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Denied under Nazis, 102-year-old Jewish woman gets doctorate

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Published on June 12, 2015 with No Comments

Ingeborg Syllm-Rapoport was not allowed to defend her doctoral thesis in 1938 under the Nazis because she was part-Jewish.
Nearly eight decades later, she became Germany’s oldest recipient of a doctorate at age 102.
The neonatologist, a specialist in caring for newborns, cleared the final hurdle last month by passing an oral exam. She received her doctorate in a celebratory ceremony at the University of Hamburg.”After almost 80 years, it was possible to restore some extent of justice,” Burkhard Goeke, the medical director of the university’s hospital, said in his speech. “We cannot undo injustices that have been committed, but our insights into the past shape our perspective for the future.”
Syllm-Rapoport stressed in her acceptance speech that she went through all the efforts of getting the degree at her advanced age not for herself, but for all the others who suffered from injustice during the Third Reich.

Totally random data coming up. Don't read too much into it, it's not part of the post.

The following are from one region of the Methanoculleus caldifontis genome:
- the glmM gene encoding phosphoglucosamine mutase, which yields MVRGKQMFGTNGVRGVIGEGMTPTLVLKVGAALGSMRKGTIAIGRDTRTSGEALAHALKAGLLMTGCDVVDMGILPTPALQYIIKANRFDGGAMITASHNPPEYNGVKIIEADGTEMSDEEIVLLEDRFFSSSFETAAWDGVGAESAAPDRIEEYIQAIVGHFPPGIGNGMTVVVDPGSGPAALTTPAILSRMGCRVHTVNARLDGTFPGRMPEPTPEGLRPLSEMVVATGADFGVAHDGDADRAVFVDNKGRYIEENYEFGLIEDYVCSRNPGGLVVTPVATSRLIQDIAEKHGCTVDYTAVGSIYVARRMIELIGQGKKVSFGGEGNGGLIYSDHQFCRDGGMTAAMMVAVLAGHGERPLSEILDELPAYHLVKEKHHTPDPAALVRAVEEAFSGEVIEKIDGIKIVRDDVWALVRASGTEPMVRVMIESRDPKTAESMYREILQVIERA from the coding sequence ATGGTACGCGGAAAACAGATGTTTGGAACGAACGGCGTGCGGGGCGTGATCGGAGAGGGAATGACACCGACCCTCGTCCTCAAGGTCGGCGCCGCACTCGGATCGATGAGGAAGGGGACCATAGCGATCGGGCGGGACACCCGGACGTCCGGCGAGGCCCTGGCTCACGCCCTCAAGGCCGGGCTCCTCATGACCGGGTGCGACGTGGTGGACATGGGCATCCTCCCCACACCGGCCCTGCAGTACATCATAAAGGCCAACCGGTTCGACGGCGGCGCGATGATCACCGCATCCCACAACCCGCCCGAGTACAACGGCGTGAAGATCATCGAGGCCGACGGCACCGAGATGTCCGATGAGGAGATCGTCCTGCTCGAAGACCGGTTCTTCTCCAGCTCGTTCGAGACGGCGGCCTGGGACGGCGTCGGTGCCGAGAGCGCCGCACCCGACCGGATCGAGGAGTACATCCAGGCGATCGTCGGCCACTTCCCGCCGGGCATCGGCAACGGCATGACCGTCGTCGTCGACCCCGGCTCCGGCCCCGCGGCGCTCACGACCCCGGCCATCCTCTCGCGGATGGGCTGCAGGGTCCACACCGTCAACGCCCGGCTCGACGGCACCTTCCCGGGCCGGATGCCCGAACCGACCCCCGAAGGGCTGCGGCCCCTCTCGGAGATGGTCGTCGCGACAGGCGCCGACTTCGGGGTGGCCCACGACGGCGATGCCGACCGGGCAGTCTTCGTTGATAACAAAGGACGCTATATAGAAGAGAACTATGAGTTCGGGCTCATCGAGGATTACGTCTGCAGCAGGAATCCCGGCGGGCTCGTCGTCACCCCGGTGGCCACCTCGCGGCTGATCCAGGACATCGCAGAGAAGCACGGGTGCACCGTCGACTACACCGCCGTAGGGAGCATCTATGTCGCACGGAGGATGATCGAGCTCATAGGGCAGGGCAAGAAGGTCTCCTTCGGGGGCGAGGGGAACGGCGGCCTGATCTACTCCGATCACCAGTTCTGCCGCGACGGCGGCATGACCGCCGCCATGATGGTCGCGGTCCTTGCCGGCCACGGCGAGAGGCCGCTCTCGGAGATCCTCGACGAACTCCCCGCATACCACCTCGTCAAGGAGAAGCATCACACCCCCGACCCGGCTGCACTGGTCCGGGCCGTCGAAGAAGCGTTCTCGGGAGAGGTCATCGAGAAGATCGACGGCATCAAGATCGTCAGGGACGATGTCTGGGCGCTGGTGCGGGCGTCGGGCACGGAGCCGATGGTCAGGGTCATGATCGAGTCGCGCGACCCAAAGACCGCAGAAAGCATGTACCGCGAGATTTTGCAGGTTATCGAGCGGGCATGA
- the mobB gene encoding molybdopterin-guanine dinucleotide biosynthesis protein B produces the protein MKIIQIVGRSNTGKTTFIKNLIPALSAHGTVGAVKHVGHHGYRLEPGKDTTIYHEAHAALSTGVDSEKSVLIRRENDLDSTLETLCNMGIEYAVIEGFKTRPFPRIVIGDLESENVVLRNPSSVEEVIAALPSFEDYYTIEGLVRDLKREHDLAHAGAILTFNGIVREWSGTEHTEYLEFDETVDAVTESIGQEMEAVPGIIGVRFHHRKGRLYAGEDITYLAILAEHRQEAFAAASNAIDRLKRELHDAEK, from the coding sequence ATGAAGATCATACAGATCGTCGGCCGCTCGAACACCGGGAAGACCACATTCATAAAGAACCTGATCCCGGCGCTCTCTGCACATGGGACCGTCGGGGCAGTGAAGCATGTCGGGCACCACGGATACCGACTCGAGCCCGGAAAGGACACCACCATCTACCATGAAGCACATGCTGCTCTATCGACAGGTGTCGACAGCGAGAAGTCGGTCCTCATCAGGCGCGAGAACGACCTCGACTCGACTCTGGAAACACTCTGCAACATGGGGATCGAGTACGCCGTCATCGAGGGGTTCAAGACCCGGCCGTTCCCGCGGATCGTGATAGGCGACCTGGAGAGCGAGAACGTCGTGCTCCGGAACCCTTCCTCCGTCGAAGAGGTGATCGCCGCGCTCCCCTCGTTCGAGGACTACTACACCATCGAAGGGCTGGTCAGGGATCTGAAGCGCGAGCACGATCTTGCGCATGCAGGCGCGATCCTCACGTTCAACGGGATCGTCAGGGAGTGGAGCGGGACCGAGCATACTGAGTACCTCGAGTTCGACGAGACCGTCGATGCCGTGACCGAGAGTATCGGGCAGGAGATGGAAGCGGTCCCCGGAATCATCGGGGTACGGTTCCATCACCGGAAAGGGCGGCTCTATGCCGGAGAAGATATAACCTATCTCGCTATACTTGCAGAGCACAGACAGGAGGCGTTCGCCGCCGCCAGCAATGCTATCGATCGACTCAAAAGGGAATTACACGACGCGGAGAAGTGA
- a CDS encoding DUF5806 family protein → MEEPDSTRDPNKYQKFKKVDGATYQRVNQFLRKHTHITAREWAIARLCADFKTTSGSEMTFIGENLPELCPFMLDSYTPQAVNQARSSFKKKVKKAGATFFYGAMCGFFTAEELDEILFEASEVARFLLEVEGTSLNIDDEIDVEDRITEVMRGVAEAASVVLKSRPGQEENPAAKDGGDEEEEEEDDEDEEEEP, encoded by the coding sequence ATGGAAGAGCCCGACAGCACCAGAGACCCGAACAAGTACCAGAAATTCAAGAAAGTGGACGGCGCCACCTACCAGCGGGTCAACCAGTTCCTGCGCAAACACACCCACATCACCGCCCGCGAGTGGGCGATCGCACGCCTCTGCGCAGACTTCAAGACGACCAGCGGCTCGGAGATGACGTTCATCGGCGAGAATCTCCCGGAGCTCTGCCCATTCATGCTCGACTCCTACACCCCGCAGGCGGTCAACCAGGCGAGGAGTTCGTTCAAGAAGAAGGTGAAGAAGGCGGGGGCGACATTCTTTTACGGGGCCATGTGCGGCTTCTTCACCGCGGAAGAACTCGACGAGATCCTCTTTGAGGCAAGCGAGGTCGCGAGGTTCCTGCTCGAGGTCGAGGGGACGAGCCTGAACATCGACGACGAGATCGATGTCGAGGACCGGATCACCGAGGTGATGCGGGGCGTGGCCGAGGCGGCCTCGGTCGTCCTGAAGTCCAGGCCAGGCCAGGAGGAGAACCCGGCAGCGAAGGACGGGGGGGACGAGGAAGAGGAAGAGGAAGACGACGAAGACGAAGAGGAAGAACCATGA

“For me personally, the degree didn’t mean anything, but to support the great goal of coming to terms with history, I wanted to be part of that,” Syllm-Rapoport told German public television station NDR.
After the Nazis came to power in Germany in 1933, they gradually disenfranchised Jews, expelling them from universities, schools and many professions, before eventually deporting and killing them in death camps across Europe.When Syllm-Rapoport handed in her doctorate thesis, her supervisor at the time, Rudolf Degkwitz, wrote in a letter in 1938 that he would have accepted her work on diphtheria if it had not been for the Nazis’ race laws which, he said, “make it impossible to allow Miss Syllm’s admission for the doctorate.” Syllm-Rapoport emigrated to the United States in 1938 without a degree.

 

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